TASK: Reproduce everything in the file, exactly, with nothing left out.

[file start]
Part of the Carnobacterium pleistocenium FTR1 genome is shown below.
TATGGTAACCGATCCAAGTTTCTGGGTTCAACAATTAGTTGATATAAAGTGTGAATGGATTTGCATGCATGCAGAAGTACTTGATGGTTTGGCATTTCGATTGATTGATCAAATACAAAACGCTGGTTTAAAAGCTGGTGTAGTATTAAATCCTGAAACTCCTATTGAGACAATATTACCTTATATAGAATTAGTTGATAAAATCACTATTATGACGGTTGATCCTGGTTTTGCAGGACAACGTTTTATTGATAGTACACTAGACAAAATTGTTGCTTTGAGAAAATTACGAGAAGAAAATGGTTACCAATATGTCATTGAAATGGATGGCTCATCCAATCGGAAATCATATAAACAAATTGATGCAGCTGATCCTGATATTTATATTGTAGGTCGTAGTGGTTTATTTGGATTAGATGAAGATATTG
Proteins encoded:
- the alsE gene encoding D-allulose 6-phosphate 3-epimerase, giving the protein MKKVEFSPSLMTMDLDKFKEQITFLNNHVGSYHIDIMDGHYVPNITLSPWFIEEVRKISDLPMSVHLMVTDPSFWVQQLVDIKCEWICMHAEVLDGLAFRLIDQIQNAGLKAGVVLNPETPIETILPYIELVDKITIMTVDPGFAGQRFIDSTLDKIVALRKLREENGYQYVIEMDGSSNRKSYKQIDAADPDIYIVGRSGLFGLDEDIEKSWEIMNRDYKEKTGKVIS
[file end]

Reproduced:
Part of the Carnobacterium pleistocenium FTR1 genome is shown below.
TATGGTAACCGATCCAAGTTTCTGGGTTCAACAATTAGTTGATATAAAGTGTGAATGGATTTGCATGCATGCAGAAGTACTTGATGGTTTGGCATTTCGATTGATTGATCAAATACAAAACGCTGGTTTAAAAGCTGGTGTAGTATTAAATCCTGAAACTCCTATTGAGACAATATTACCTTATATAGAATTAGTTGATAAAATCACTATTATGACGGTTGATCCTGGTTTTGCAGGACAACGTTTTATTGATAGTACACTAGACAAAATTGTTGCTTTGAGAAAATTACGAGAAGAAAATGGTTACCAATATGTCATTGAAATGGATGGCTCATCCAATCGGAAATCATATAAACAAATTGATGCAGCTGATCCTGATATTTATATTGTAGGTCGTAGTGGTTTATTTGGATTAGATGAAGATATTG
Proteins encoded:
- the alsE gene encoding D-allulose 6-phosphate 3-epimerase, giving the protein MKKVEFSPSLMTMDLDKFKEQITFLNNHVGSYHIDIMDGHYVPNITLSPWFIEEVRKISDLPMSVHLMVTDPSFWVQQLVDIKCEWICMHAEVLDGLAFRLIDQIQNAGLKAGVVLNPETPIETILPYIELVDKITIMTVDPGFAGQRFIDSTLDKIVALRKLREENGYQYVIEMDGSSNRKSYKQIDAADPDIYIVGRSGLFGLDEDIEKSWEIMNRDYKEKTGKVIS